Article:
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What? must the faithful servants of my lord
SECTION XXVIII. That a Periphrasis (or Circumlocution) is a cause of Sublimity, no body, I think, can deny. For as in music an important word is rendered more sweet, by the divisions which are run harmoniously upon it; so a Periphrasis sweetens a discourse carried on in propriety of language, and contributes very much to the ornament of it, especially if there be po jarring or discord in it, but every part be judiciously and musically tem
As does a passage also in the poetical book of Job, ch. xvi. ver. 7, where, after he had said of God, " But “ now he hath made me weary," by a sudden transition, he addresses his speech to God in the words immediately following, “ Thou hast made desolate all my “ company."
be established beyond dispute from a passage of Plato, in the beginning of his Funeral Oration. 6'? We have “ now discharged the last duties we owe to « these our departed friends, who thus pro
Archbishop Tillotson will afford us an instance of the use of this Figure, on the same thought almost as that quoted by Longinus from Plato.
" When we consider that we have but a little while " to be here, that we are upon our journey travelling " towards our heavenly country, where we shall meet " with all the delights we can desire, it ought not to “ trouble us much to endure storms and foul ways,
and “ to want many of those accommodations we might “ expect at home. This is the common fate of travel
lers, and we must take things as we find them, and “not look to have every thing just to our mind. These « difficulties and inconveniencies will shortly be over, " and after a few days will be quite forgotten, and be to
us as though they had never been. And when we “ are safely landed in our own country, with what plea«
sure shall we look back on these rough and boisterous " seas we have escaped?” Ist vol. p. 98, folio.
In each passage Death is the principal thought, to which all the circumstances of the Circumlocutions chiefly refer ; but the Archbishop has wound it up to a greater height, and tempered it with more agreeable and more extensive sweetness. Plato inters his heroes, and then bids them adieu; but the christian orator conducts them to a better world, from whence he gives them a retrospect of that through which they have passed, to enlarge the comforts, and give them a higher enjoyment of the future.
o vided, make the fatal voyage. They have “ been conducted publicly on their way by “ the whole body of the city, and in a pri“ vate capacity by their parents and rela«« tions." Here he calls Death the fatal voyage, and discharging the Funeral Offices, a public conducting of them by their country. And who can deny that the sentiment by this means is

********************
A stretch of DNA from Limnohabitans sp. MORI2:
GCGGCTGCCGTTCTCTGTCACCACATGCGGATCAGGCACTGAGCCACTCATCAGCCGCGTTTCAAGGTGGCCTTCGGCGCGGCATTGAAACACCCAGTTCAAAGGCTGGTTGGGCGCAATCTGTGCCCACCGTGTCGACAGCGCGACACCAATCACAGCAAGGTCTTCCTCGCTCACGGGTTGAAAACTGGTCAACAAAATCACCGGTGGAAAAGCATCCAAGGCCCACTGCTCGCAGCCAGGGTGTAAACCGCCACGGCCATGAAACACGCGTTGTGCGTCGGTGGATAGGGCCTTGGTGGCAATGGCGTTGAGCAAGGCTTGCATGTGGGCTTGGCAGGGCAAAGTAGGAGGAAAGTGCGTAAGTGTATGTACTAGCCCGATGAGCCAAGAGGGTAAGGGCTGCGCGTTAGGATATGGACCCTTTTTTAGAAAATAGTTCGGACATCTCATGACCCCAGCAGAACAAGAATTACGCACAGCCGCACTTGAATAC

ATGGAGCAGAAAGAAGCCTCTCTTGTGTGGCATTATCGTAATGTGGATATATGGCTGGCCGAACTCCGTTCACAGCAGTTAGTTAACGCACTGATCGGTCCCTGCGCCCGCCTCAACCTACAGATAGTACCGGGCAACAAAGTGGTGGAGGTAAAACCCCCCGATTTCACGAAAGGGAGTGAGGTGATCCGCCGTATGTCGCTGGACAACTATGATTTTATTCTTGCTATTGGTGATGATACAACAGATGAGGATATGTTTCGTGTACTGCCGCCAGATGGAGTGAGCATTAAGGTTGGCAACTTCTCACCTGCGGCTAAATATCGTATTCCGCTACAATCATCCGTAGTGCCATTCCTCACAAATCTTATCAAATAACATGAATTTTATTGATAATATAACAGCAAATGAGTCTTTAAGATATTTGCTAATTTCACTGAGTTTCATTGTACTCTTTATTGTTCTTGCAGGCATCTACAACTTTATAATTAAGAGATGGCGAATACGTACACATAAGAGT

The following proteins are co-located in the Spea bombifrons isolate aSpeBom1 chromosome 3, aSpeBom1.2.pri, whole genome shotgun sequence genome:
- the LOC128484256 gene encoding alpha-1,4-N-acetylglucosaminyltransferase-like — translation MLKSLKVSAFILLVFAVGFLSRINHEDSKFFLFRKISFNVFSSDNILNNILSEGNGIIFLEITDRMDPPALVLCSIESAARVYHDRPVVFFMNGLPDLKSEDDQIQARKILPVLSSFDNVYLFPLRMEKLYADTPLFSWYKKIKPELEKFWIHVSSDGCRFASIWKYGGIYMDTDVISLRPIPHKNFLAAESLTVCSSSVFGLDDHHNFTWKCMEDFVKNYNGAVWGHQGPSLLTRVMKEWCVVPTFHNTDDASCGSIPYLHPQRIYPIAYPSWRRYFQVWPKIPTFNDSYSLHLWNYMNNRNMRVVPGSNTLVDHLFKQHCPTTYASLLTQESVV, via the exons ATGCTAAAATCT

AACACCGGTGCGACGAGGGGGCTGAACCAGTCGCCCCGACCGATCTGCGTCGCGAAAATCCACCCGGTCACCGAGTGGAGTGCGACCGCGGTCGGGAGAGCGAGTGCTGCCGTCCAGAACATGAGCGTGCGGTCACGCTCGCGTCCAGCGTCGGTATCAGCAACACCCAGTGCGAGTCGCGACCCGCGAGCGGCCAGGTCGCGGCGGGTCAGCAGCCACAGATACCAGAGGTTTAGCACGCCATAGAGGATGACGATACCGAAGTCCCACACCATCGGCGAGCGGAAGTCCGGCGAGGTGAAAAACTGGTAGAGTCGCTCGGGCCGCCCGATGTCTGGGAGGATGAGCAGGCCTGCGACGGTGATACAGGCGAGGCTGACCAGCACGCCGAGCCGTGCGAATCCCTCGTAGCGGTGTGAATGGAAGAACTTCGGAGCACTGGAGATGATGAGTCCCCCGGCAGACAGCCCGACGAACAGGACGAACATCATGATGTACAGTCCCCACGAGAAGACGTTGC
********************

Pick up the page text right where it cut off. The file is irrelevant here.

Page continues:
very much exalted? or that Plato, by infusing a melodious Circumlocution, has' tempered a naked and barren thought with harmony and sweetness? So Xenophon*: “ You look upon toil as the guide “ to a happy life. Your souls are possessed “ of the best qualification that can adorn ą “ martial breast. Nothing produces in you “ such sensible emotions of joy as commen“ dation.” By expressing an inclination to endure toil in this Circumlocution, “ You “ look upon labour as the guide to a happy “ life;" and by enlarging some other words after the same manner, he has not only exalted the sense, but given new grace to his encomium. So that inimitable
So that inimitable passage of Herodotust: “ The goddess afflicted those
* Xenophon. Cyropæd. lib. 1.
Scythians, who had sacrilegiously pillaged “ her temple, with 2 the female disease.”
CIRCUMLOCUTION is indeed more dangerous than any other kind of figure, unless it be used with great circumspection; it is otherwise very apt to grow trifling and insipid, and savour strongly of pedantry and dulness. For this reason Plato (though for the generality superior to all in his figures,
The beauty of this periphrasis, which Longinus so highly commends, appears not at present. Commentators indeed have laboured hard to discover what this disease was, and abundance of remarks, learned and curious to be sure, have been made upon it. The best way
will be to imitate the decorum of Herodotus, and leave it still a mystery.
· Circumlocution is indeed, &c.-) Shakespeare, in King Richard the Second, has made sick John of Gaunt pour out such a multitude to express England, as never was, nor ever will be met with again. Some of them indeed sound very finely, at least, in the ears of an Englishman: for instance,
This royal throne of kings, this seat of Mars,
yet being sometimes too lavish of them) is ridiculed very much for the following expression in his Treatise of Laws*: “ It is “ not to be permitted, that wealth of either “gold or silver should get footing or settle “ in a city.”. Had he, say the critics, forbidden the passession of cattle, he might have called it the wealth of mutton and beef.
And now, what has been said on this subject, will, I presume, my dear Terentianus, abundantly shew, of what service Figures may be in producing the Sublime. For it is manifest, that all I have mentioned render compositions more pathetic and affecting. For the Pathetic partakes as much of the Sublime, as writing exactly in rule and character can do of the Agreeable.
SECTION XXX. But since the sentiments and the language of compositions are generally best explained by the light they throw upon one another, let us in the next place consider, what it is
* Plato de legibus, 1. 5. p. 741. ed. Par.